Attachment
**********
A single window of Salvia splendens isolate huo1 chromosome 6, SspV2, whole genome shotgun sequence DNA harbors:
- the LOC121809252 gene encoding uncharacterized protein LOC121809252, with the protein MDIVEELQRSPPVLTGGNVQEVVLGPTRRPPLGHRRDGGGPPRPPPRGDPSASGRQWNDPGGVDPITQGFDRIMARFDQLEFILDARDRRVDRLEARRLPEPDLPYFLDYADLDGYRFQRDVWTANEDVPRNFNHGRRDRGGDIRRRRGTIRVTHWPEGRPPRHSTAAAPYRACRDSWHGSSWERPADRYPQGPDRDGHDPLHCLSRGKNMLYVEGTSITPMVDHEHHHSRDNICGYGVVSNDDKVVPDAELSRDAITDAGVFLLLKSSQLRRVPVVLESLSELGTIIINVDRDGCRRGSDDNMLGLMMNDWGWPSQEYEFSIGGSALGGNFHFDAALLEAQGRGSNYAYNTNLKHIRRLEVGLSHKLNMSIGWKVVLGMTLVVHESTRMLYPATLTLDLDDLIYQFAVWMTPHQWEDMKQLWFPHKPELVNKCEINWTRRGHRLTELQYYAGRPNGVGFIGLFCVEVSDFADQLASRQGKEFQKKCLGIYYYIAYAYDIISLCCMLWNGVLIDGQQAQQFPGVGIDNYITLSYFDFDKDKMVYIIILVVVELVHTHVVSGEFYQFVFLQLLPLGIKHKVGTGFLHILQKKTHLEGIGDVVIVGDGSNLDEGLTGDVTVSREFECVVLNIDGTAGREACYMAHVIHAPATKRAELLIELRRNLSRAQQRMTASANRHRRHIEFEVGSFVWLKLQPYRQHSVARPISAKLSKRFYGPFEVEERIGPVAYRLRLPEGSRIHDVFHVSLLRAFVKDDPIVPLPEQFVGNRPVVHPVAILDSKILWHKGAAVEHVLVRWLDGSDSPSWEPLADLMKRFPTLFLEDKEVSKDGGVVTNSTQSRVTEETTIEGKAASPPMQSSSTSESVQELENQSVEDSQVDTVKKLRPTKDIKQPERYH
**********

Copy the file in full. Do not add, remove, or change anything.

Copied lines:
A single window of Salvia splendens isolate huo1 chromosome 6, SspV2, whole genome shotgun sequence DNA harbors:
- the LOC121809252 gene encoding uncharacterized protein LOC121809252, with the protein MDIVEELQRSPPVLTGGNVQEVVLGPTRRPPLGHRRDGGGPPRPPPRGDPSASGRQWNDPGGVDPITQGFDRIMARFDQLEFILDARDRRVDRLEARRLPEPDLPYFLDYADLDGYRFQRDVWTANEDVPRNFNHGRRDRGGDIRRRRGTIRVTHWPEGRPPRHSTAAAPYRACRDSWHGSSWERPADRYPQGPDRDGHDPLHCLSRGKNMLYVEGTSITPMVDHEHHHSRDNICGYGVVSNDDKVVPDAELSRDAITDAGVFLLLKSSQLRRVPVVLESLSELGTIIINVDRDGCRRGSDDNMLGLMMNDWGWPSQEYEFSIGGSALGGNFHFDAALLEAQGRGSNYAYNTNLKHIRRLEVGLSHKLNMSIGWKVVLGMTLVVHESTRMLYPATLTLDLDDLIYQFAVWMTPHQWEDMKQLWFPHKPELVNKCEINWTRRGHRLTELQYYAGRPNGVGFIGLFCVEVSDFADQLASRQGKEFQKKCLGIYYYIAYAYDIISLCCMLWNGVLIDGQQAQQFPGVGIDNYITLSYFDFDKDKMVYIIILVVVELVHTHVVSGEFYQFVFLQLLPLGIKHKVGTGFLHILQKKTHLEGIGDVVIVGDGSNLDEGLTGDVTVSREFECVVLNIDGTAGREACYMAHVIHAPATKRAELLIELRRNLSRAQQRMTASANRHRRHIEFEVGSFVWLKLQPYRQHSVARPISAKLSKRFYGPFEVEERIGPVAYRLRLPEGSRIHDVFHVSLLRAFVKDDPIVPLPEQFVGNRPVVHPVAILDSKILWHKGAAVEHVLVRWLDGSDSPSWEPLADLMKRFPTLFLEDKEVSKDGGVVTNSTQSRVTEETTIEGKAASPPMQSSSTSESVQELENQSVEDSQVDTVKKLRPTKDIKQPERYH